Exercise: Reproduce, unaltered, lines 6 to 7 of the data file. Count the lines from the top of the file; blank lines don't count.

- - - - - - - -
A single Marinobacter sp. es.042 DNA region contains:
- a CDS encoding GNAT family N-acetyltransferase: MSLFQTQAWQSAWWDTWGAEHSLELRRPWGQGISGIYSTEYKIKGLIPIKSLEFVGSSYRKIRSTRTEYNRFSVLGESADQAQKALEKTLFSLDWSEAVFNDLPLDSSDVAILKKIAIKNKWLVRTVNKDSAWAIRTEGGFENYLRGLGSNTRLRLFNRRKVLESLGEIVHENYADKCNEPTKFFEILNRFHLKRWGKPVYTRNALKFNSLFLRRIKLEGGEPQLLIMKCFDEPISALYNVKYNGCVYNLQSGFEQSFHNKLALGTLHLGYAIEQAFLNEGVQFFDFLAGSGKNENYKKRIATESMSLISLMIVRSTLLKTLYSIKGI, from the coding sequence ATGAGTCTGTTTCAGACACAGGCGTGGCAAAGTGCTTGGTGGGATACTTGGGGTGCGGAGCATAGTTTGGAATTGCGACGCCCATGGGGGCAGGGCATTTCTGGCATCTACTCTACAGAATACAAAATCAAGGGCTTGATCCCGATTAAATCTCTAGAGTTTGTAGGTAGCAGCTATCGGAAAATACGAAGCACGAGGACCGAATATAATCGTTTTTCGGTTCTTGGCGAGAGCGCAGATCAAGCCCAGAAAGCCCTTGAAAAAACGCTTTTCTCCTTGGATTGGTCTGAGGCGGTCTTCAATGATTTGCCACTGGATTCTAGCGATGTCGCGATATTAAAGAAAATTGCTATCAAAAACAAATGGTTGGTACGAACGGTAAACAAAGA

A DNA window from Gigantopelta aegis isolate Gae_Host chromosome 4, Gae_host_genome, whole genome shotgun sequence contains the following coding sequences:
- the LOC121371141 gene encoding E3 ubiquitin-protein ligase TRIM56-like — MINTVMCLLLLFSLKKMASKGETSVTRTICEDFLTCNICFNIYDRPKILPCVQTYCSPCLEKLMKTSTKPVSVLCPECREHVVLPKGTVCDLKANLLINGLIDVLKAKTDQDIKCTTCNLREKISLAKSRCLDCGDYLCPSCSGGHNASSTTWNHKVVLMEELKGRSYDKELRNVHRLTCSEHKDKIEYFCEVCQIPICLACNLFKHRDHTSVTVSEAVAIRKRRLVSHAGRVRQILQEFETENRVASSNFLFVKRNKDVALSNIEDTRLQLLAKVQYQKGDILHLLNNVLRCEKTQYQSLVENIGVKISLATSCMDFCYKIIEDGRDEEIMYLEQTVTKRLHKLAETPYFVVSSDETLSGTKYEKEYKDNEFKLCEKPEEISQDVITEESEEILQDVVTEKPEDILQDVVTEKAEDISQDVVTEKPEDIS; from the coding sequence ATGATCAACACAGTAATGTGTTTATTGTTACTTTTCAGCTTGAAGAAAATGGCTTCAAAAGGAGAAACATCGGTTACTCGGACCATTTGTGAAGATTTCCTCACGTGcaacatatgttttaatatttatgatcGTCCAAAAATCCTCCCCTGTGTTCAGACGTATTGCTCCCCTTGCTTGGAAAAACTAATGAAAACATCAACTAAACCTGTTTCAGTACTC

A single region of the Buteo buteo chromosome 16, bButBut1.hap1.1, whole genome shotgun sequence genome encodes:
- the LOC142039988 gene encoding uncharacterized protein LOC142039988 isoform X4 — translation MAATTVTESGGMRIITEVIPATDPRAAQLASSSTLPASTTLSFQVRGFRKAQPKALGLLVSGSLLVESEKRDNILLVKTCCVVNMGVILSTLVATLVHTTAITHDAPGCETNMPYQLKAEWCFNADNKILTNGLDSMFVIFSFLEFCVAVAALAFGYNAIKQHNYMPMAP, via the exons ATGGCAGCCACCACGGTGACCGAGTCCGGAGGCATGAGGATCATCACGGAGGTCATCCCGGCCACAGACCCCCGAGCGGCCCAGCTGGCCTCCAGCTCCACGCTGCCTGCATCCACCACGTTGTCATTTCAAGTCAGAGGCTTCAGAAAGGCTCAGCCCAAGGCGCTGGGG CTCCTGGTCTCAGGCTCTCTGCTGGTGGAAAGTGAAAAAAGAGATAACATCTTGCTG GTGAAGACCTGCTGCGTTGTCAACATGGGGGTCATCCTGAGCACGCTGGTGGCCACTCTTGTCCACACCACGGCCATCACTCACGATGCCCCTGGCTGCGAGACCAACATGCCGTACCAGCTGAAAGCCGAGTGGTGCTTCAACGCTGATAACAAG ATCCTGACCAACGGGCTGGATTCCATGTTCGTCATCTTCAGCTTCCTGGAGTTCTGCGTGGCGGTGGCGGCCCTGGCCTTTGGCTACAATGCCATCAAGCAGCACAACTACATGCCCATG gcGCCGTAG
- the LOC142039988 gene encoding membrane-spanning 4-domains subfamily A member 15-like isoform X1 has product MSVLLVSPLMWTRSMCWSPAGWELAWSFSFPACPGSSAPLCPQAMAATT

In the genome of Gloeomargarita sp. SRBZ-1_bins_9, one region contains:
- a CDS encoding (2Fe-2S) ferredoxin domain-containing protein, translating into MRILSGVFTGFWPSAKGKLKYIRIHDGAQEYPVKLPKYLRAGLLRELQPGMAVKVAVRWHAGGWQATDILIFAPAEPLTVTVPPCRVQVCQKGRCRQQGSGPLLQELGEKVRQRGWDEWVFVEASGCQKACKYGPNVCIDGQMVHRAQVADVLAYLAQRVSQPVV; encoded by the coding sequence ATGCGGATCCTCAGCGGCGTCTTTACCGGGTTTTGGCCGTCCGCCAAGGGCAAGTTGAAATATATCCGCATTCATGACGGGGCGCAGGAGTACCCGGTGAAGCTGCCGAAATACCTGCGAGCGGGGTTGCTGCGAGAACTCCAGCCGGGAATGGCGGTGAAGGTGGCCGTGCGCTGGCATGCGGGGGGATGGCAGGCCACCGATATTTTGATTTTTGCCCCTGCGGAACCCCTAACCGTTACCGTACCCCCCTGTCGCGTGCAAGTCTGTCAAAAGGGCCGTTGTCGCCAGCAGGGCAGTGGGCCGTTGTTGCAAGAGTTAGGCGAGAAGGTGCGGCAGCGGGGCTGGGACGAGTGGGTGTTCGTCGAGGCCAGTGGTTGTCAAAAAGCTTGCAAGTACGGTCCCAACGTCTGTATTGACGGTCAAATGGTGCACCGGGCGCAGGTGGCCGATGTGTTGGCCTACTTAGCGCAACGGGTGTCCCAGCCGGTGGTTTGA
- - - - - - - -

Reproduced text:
- the LOC142039988 gene encoding uncharacterized protein LOC142039988 isoform X4 — translation MAATTVTESGGMRIITEVIPATDPRAAQLASSSTLPASTTLSFQVRGFRKAQPKALGLLVSGSLLVESEKRDNILLVKTCCVVNMGVILSTLVATLVHTTAITHDAPGCETNMPYQLKAEWCFNADNKILTNGLDSMFVIFSFLEFCVAVAALAFGYNAIKQHNYMPMAP, via the exons ATGGCAGCCACCACGGTGACCGAGTCCGGAGGCATGAGGATCATCACGGAGGTCATCCCGGCCACAGACCCCCGAGCGGCCCAGCTGGCCTCCAGCTCCACGCTGCCTGCATCCACCACGTTGTCATTTCAAGTCAGAGGCTTCAGAAAGGCTCAGCCCAAGGCGCTGGGG CTCCTGGTCTCAGGCTCTCTGCTGGTGGAAAGTGAAAAAAGAGATAACATCTTGCTG GTGAAGACCTGCTGCGTTGTCAACATGGGGGTCATCCTGAGCACGCTGGTGGCCACTCTTGTCCACACCACGGCCATCACTCACGATGCCCCTGGCTGCGAGACCAACATGCCGTACCAGCTGAAAGCCGAGTGGTGCTTCAACGCTGATAACAAG ATCCTGACCAACGGGCTGGATTCCATGTTCGTCATCTTCAGCTTCCTGGAGTTCTGCGTGGCGGTGGCGGCCCTGGCCTTTGGCTACAATGCCATCAAGCAGCACAACTACATGCCCATG gcGCCGTAG
- the LOC142039988 gene encoding membrane-spanning 4-domains subfamily A member 15-like isoform X1 has product MSVLLVSPLMWTRSMCWSPAGWELAWSFSFPACPGSSAPLCPQAMAATT